John Mollo, as reported by The Times, has passed away at the age of 86. His expertise was in military history, serving as a consultant for period dramas such as Stanley Kubrick’s Barry Lyndon. Following the completion of his work with Kubrick, Mollo was invited to quite a different British production: George Lucas’ then untitled third feature film. Mollo brought no previous experience with science fiction to Star Wars, instead drawing on World War I trench armor for Darth Vader and Nazi storm troopers for the Galactic Empire’s, um, storm troopers (subtle Lucas was not). At Lucas’ suggestion, he turned to the imagery of the American West for the narrative’s heroes. As such, Mollo had a large hand in some of the most iconic visual designs in 20th Century popular culture and for his efforts was awarded an Oscar for Best Costume Design. He followed up Star Wars with Ridley Scott’s Alien, creating clothes which contributed to the Nostromo‘s lived-in feel. He returned to Star Wars for The Empire Strikes Back. In 1983 he won a second Oscar for Ghandi (shared with Bhanu Athaiya.
Actor Adam West, forever associated with his breakout role as Batman, has died following a short battle with leukemia. According to a family statement West died peacefully in his sleep surrounded by loved ones. West was born in Walla Walla, Washington, where he grew up on a ranch. While West had a long career in movies and on TV, he is best known for his iconic portrayal of Batman in the 1960s ABC series and related feature film. West’s performance helped define the show’s trademark pop-art vibe and cheeky tone. There were other Batmans on screen before him, but West’s was the first to become a true cultural force and make a star out its actor. The show only last three seasons but it defined the character in the public’s mind for decades until Tim Burton’s darker vision arrived at the end of the 80s. West, for his part, embraced the lighter tone of the show. According to the family”s statement, West “always saw himself as The Bright Knight and aspired to make a positive impact on his fans’ lives. He was and always will be our hero.”
The annual Star Wars Celebration kicked off today with the 40th Anniversary of A New Hope. As part of the festivities, participants took time to pay tribute to the recently departed Carrie Fisher. They offered testimonials along with an affecting video honoring both Leia Organa and the actress who brought her to life.
The Star Wars Celebration continues in Orlando through the weekend. Next up tomorrow: The Last Jedi.
On Saturday comics legend Bernie Wrightson passed away at the age of 68. Over the years his name had become synonymous with horror comics in a way few (arguably no) others have before or since. His detailed line work added a naturalistic element to his art which only heightened the sense of atmosphere. His imaginative creature designs mixed the humane with the grotesque, finding their best expressions in Swamp Thing (co-created with Len Wein) and his acclaimed adaptation of Mary Shelley’s Frankenstein (Guillermo del Toro wanted to use Wrightson’s illustrations as the visual basis for a Frankenstein film). His contributions did crossover to superheroes from time to time, most notably in his art for Jim Starlin’s Batman: The Cult miniseries. So, as we extend our sympathies to Wrightson’s loved ones, we also remember the legacy he leaves behind.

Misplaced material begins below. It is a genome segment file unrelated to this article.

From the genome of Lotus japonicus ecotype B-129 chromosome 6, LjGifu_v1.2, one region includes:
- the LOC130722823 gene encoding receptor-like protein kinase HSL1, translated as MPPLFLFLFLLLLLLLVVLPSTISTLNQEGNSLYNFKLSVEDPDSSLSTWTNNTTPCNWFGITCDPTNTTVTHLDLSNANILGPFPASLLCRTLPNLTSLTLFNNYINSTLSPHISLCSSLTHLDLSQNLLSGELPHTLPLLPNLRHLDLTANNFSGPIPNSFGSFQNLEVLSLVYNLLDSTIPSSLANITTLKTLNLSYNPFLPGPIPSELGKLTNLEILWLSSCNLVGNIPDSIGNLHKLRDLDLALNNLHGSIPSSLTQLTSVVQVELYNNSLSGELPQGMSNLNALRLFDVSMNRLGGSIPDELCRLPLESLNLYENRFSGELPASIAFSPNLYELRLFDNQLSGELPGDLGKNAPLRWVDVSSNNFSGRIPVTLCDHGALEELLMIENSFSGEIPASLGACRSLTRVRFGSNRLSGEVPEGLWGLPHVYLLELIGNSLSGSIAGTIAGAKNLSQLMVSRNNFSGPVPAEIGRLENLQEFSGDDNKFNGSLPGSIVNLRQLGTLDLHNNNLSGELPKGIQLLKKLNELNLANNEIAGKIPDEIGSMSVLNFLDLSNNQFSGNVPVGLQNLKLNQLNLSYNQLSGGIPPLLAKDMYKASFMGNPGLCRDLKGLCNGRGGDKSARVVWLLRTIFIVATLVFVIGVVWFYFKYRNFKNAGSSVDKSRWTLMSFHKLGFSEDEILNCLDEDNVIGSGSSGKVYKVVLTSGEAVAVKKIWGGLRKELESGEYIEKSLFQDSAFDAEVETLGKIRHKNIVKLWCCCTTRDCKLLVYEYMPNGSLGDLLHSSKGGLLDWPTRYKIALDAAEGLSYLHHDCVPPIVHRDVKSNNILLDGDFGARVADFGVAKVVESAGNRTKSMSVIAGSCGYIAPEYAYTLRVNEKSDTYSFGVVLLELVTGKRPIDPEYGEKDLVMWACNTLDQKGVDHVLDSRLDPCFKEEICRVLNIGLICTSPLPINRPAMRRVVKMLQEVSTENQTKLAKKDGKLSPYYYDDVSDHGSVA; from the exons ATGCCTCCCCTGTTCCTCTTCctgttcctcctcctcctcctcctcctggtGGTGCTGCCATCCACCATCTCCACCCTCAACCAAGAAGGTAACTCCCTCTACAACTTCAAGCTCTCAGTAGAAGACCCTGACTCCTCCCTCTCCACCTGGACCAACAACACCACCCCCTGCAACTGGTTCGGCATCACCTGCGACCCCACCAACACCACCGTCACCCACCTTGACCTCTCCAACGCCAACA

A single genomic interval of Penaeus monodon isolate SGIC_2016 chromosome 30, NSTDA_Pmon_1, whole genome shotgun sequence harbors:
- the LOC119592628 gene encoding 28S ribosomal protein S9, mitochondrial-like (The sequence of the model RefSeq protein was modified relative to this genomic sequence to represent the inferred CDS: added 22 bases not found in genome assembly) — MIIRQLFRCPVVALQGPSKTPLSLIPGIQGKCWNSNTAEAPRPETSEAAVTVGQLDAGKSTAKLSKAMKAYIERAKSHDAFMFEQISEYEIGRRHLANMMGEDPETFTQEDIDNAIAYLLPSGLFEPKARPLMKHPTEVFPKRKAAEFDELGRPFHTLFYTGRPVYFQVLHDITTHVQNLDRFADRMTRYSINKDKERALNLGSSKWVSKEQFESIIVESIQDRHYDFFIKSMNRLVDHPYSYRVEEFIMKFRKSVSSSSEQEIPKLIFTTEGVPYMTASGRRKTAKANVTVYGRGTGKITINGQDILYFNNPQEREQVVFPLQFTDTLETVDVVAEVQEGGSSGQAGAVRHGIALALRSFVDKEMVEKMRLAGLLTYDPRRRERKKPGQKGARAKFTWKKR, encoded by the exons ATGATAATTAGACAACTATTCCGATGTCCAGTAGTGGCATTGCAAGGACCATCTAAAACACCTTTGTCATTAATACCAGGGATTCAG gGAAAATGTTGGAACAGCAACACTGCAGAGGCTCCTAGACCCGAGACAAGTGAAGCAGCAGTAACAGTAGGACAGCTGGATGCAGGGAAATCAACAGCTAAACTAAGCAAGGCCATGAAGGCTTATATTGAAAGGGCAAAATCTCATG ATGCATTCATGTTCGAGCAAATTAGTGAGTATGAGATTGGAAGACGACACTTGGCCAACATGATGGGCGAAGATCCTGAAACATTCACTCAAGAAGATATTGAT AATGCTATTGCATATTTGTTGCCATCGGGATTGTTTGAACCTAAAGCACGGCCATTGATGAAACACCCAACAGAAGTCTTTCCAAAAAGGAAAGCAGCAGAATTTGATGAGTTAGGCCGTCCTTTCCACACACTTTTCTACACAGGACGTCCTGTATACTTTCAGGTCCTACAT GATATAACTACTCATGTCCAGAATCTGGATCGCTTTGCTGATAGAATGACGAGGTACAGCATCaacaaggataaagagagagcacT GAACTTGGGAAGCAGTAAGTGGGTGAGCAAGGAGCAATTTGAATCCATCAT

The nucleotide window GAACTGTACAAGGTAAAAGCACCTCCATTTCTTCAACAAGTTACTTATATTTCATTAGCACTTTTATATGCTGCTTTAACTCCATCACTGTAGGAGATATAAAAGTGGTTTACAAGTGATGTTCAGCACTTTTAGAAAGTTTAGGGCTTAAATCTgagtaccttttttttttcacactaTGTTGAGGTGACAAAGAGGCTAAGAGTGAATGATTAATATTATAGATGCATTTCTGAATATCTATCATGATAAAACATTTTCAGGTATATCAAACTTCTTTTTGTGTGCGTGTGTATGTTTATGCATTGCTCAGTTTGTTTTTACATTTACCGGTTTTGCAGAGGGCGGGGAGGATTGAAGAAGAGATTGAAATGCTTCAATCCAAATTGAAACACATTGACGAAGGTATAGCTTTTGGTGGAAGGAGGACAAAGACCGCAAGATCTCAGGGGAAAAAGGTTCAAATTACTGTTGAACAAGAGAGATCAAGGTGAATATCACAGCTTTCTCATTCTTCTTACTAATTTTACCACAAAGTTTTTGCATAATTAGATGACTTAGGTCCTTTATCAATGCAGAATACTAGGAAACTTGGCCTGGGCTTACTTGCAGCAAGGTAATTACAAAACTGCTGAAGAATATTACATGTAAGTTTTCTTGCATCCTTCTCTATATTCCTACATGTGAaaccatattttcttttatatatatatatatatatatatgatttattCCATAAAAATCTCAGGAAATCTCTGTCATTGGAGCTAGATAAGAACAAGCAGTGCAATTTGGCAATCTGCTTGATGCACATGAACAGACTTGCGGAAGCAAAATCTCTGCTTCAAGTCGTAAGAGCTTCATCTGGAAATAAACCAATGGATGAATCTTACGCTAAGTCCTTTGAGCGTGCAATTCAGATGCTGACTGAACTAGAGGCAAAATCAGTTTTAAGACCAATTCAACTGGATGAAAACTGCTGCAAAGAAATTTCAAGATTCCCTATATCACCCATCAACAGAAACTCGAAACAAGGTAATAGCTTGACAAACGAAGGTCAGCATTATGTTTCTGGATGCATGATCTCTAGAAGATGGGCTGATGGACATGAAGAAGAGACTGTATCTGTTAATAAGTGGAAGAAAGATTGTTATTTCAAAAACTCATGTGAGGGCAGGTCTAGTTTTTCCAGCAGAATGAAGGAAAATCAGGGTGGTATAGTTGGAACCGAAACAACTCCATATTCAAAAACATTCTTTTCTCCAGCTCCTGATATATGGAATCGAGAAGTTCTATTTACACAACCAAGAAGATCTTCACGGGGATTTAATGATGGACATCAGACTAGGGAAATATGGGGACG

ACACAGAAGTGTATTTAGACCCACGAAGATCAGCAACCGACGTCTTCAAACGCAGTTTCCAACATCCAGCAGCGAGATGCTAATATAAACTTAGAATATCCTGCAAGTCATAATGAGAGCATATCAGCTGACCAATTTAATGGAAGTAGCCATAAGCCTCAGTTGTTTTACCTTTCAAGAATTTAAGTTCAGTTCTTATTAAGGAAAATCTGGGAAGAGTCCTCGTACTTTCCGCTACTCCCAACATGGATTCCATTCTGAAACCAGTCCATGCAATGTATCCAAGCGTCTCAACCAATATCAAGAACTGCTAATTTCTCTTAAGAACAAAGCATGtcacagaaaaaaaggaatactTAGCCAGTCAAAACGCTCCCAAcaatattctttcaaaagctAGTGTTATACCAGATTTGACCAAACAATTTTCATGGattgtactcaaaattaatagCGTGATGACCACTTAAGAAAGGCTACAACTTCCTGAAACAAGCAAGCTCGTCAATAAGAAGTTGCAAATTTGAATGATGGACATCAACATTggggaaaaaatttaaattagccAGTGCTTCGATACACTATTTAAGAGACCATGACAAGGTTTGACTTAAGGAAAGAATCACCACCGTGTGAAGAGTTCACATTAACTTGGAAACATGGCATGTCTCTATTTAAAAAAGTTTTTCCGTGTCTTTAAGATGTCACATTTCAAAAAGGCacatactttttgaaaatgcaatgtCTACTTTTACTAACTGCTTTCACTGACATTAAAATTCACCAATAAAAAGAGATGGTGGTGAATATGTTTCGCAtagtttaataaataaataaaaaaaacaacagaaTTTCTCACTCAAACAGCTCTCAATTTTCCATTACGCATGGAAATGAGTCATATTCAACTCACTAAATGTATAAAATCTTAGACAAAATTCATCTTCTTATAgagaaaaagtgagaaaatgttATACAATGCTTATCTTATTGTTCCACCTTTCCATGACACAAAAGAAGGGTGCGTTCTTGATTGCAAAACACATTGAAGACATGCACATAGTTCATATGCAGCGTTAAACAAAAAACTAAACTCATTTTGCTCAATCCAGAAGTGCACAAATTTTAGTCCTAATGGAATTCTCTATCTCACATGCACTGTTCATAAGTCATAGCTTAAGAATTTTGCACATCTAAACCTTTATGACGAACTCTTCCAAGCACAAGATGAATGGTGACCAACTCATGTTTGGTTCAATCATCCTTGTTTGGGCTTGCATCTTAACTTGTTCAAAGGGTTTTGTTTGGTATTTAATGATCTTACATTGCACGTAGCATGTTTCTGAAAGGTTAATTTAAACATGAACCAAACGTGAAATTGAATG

Famed artist Bernie Wrightson has passed away after a prolonged battle with brain cancer. The news was announced overnight by his wife Liz via Facebook. In January Wrightson had announced his retirement due to complications from surgeries.
Wrightson is best known as the co-creator (with writer Len Wein) of DC’s Swamp Thing. Wrightson had a long involvement with DC’s horror titles and it is in that genre where he leaves his deepest legacy. Outside of comics, he is most renown for his contributions to an illustrated edition of Mary Shelley’s Frankenstein. In addition, he collaborated on several projects with author Stephen King.
As has been frequently observed ever since her untimely passing on Tuesday, Carrie Fisher’s legacy extends further than her iconic role as Princess Leia. Her autobiographical writing addressed feminist issues, while striving to destigmatize addiction and mental illness. For those interested in these other aspects of her life’s work, HBO will be rebroadcasting her one-woman show Wishful Drinking Sunday January 1st at 9pm.
HBO is also the producer/distributor of this year’s new documentary Bright Lights: Starring Carrie Fisher and Debbie Reynolds. The potrairt of their complex mother/daughter dynamic premiered to raves at the Cannes Film Festival, before making its way along the festival circuit. (I missed it, along with an appearance by Fisher, when it played at the New York Film Festival. Naturally, I have spent a large part of this week kicking myself for that decision). In the wake of not only Fisher’s passing, but Reynolds’ the following day, HBO has moved up the movie’s broadcast date. Originally scheduled for March, the movie will now debut on HBO next weekend: Saturday, the 7th.
Over the course of the last several days, Nothing But Comics has been revisiting and evaluating the legacy of writer/artist Darwyn Cooke, who passed away on May 14th. When the staff was discussing which Cooke works we wished to discuss, I immediately volunteered for his Catwoman. I have written in the past about my fondness for the character and her fascinating evolution over the years. Cooke contributed to an important segment of Selina’s development, helping to create one of the greatest periods in her long and storied career.
On Saturday comics creator Darwyn Cooke passed away from cancer at the age of 53. While we extend our condolences to Cooke’s family & loved ones, we also recall his creative legacy. His vibrant, expressive style will be fondly remembered by fans for many years to come.